The theft of credit and Eftpos (ATM) cards is a common crime in New Zealand. So, too, is the associated fraud.
While Police work closely with banks and retailers to prevent this type of fraud, there are a number of simple
things you can do to assist.
Credit and Eftpos card account and Personal Identification Numbers (PINs) must be guarded carefully. They are the lock, and key, to your personal finances.
- Keep your own credit or Eftpos card safe. If it is stolen or goes missing, inform your credit card company or bank and cancel it immediately.
- Don't have an easily guessed PIN e.g. your birth date; the first set of numbers on the card itself; or sequential numbers such as 1234.
- Try and memorise your PIN, if you can't then never keep your PIN and card in the same place.
- Use different PINs for different cards.
- In no circumstances reveal you PIN number to anyone. There is no legitimate reason why anyone requires your PIN. Even during an investigation by bank staff or Police your PIN is not required.
- Always keep your PIN number well hidden when entering it - whether at a money machine, in a shop or other busy place.
- Keep an eye out for 'shoulder surfers' - people who watch you enter you PIN, then look for an opportunity to steal your card - especially in crowded places.
- Never let your credit card out of your sight - even in a restaurant. Fraudsters are often the most charming people and frequently seek work with high public contact.
- Ensure you get your card back after every transaction.
- Destroy expired cards and sign new cards immediately.
- Match credit card statements with your receipts.
- Keep a record of the card account number, expiry date and any numbers to call if your card is lost or stolen.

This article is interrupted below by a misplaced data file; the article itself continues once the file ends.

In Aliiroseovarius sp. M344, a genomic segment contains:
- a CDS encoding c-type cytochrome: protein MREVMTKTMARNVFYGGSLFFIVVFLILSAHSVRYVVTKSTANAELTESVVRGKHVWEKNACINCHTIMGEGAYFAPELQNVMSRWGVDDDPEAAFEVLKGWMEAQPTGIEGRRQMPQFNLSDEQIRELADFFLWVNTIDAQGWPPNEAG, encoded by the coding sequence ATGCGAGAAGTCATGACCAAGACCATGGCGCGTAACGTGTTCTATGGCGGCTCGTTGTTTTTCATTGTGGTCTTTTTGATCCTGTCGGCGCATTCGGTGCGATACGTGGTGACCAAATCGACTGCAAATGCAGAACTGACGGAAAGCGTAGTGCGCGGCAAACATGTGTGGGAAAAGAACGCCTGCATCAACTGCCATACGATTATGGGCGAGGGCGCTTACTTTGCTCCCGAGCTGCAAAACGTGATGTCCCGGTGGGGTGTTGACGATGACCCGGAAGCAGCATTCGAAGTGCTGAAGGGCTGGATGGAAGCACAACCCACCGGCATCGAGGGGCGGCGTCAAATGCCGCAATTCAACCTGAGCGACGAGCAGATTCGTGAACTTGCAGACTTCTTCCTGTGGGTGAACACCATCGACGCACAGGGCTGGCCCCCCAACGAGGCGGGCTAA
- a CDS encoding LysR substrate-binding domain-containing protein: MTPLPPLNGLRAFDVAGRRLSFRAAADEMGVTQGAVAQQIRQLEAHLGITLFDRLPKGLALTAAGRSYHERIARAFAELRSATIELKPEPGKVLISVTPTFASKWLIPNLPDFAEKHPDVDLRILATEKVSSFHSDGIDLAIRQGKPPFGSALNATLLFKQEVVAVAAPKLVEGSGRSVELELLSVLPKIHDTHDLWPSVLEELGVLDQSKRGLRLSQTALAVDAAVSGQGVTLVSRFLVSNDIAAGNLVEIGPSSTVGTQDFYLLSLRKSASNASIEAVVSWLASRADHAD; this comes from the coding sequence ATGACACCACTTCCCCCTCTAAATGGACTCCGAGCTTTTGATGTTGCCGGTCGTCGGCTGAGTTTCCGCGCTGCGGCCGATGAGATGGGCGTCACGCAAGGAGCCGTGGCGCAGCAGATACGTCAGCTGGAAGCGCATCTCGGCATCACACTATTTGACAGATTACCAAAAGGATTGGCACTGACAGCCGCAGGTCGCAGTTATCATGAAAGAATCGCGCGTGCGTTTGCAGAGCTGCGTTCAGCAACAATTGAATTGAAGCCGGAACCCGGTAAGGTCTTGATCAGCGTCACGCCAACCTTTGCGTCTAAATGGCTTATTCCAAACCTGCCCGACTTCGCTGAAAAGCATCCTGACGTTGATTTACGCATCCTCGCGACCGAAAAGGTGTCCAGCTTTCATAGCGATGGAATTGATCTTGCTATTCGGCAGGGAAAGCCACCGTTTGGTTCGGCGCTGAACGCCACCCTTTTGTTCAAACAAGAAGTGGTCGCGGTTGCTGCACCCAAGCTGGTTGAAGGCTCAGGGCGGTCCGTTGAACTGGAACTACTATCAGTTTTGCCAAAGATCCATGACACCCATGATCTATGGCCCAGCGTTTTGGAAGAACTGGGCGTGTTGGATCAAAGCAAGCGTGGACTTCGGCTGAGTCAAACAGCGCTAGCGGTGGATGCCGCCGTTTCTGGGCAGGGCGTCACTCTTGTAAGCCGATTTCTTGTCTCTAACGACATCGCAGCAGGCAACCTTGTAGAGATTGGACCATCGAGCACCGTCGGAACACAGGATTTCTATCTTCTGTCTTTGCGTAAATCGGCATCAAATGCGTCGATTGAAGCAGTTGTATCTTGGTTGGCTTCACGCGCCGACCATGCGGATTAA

- Tell your bank or credit card company if you change your address, so replacement cards are sent to the correct place.
- Be on the look out for "skimming" devices that can read and store the encoded information on the magnetic strip of your card. These small devices have been found attached to money machines and in venues where credit cards are frequently used.
If receiving payment by credit card, it's good practice to do the following:
- Check if the card has been tampered with or altered in any way, particularly the signature panel.
- Check the expiry date on the front of the card.
- Check the account number on the front of the card matches the back.
- Compare the signature on the card and the sales slip.
- Check the 'hot card' list for every credit card sale.
- Obtain a telephone authorisation for sales exceeding the floor limit or if you are suspicious of the person's identity or behaviour.
- Ask for photo identification, such as a driver's licence.
Be wary of a customer who:
- is nervous, trying to hurry things up or buys a wide range of expensive items on a newly valid card;
- looks at the card before signing the transaction slip or signs awkwardly or slowly;
- has a large number of cards in their pocket and attempts to use several before one is 'approved';
- purchases an unusual amount of expensive items indiscriminately. A fraudster with a stolen credit card may not carry out the normal pre-purchase activities a legitimate buyer makes when purchasing expensive items e.g. product comparisons, warranty questions, technical questions or queries on cash discounts …;
- makes random purchases with little regard to size and quantity;
- purchases large items and insists on taking them immediately;
- buys a large number of a single item;
- watches closely during authorisation request;
- can't provide photo identification when requested;
Internet or phone transactions:
- Know who you're dealing with online. Check the website you order from has a physical address, phone and fax number. Make a note of all details, including the company's name and Internet address, amounts to be charged, shipping costs, and the time and date you placed the order.
- Only make telephone transactions when you have instigated the call and are familiar with the company.
REMEMBER: if you haven't done everything you can to protect your credit card or PIN, you may have to pay for illegal purchases made on your card.
Your credit card provider or merchant can offer further detail on minimising mail, telephone and Internet card fraud.
this fact sheet as a PDF (179 kB)